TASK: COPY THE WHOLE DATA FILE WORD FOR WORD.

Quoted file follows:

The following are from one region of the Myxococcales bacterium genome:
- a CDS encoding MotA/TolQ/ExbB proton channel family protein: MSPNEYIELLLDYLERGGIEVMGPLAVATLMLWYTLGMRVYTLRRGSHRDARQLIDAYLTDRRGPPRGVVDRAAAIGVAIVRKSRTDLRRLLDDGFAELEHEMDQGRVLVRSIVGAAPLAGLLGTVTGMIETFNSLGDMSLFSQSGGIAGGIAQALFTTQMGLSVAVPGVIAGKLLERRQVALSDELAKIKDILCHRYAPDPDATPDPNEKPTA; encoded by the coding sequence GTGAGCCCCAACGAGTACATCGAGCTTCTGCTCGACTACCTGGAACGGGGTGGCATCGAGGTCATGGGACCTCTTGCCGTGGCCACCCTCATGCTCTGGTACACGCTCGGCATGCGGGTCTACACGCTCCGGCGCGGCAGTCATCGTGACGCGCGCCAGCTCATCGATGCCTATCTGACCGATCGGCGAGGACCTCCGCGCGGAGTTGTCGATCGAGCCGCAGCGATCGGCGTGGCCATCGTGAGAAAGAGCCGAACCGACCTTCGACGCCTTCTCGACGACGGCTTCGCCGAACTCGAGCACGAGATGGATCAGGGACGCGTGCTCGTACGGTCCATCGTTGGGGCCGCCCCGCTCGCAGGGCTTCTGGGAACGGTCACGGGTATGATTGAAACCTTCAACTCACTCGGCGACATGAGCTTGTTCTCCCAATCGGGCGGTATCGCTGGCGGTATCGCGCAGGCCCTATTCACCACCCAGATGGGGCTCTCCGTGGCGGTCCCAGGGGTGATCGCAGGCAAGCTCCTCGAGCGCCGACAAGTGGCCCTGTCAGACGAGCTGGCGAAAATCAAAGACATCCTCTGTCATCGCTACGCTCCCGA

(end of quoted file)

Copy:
The following are from one region of the Myxococcales bacterium genome:
- a CDS encoding MotA/TolQ/ExbB proton channel family protein: MSPNEYIELLLDYLERGGIEVMGPLAVATLMLWYTLGMRVYTLRRGSHRDARQLIDAYLTDRRGPPRGVVDRAAAIGVAIVRKSRTDLRRLLDDGFAELEHEMDQGRVLVRSIVGAAPLAGLLGTVTGMIETFNSLGDMSLFSQSGGIAGGIAQALFTTQMGLSVAVPGVIAGKLLERRQVALSDELAKIKDILCHRYAPDPDATPDPNEKPTA; encoded by the coding sequence GTGAGCCCCAACGAGTACATCGAGCTTCTGCTCGACTACCTGGAACGGGGTGGCATCGAGGTCATGGGACCTCTTGCCGTGGCCACCCTCATGCTCTGGTACACGCTCGGCATGCGGGTCTACACGCTCCGGCGCGGCAGTCATCGTGACGCGCGCCAGCTCATCGATGCCTATCTGACCGATCGGCGAGGACCTCCGCGCGGAGTTGTCGATCGAGCCGCAGCGATCGGCGTGGCCATCGTGAGAAAGAGCCGAACCGACCTTCGACGCCTTCTCGACGACGGCTTCGCCGAACTCGAGCACGAGATGGATCAGGGACGCGTGCTCGTACGGTCCATCGTTGGGGCCGCCCCGCTCGCAGGGCTTCTGGGAACGGTCACGGGTATGATTGAAACCTTCAACTCACTCGGCGACATGAGCTTGTTCTCCCAATCGGGCGGTATCGCTGGCGGTATCGCGCAGGCCCTATTCACCACCCAGATGGGGCTCTCCGTGGCGGTCCCAGGGGTGATCGCAGGCAAGCTCCTCGAGCGCCGACAAGTGGCCCTGTCAGACGAGCTGGCGAAAATCAAAGACATCCTCTGTCATCGCTACGCTCCCGA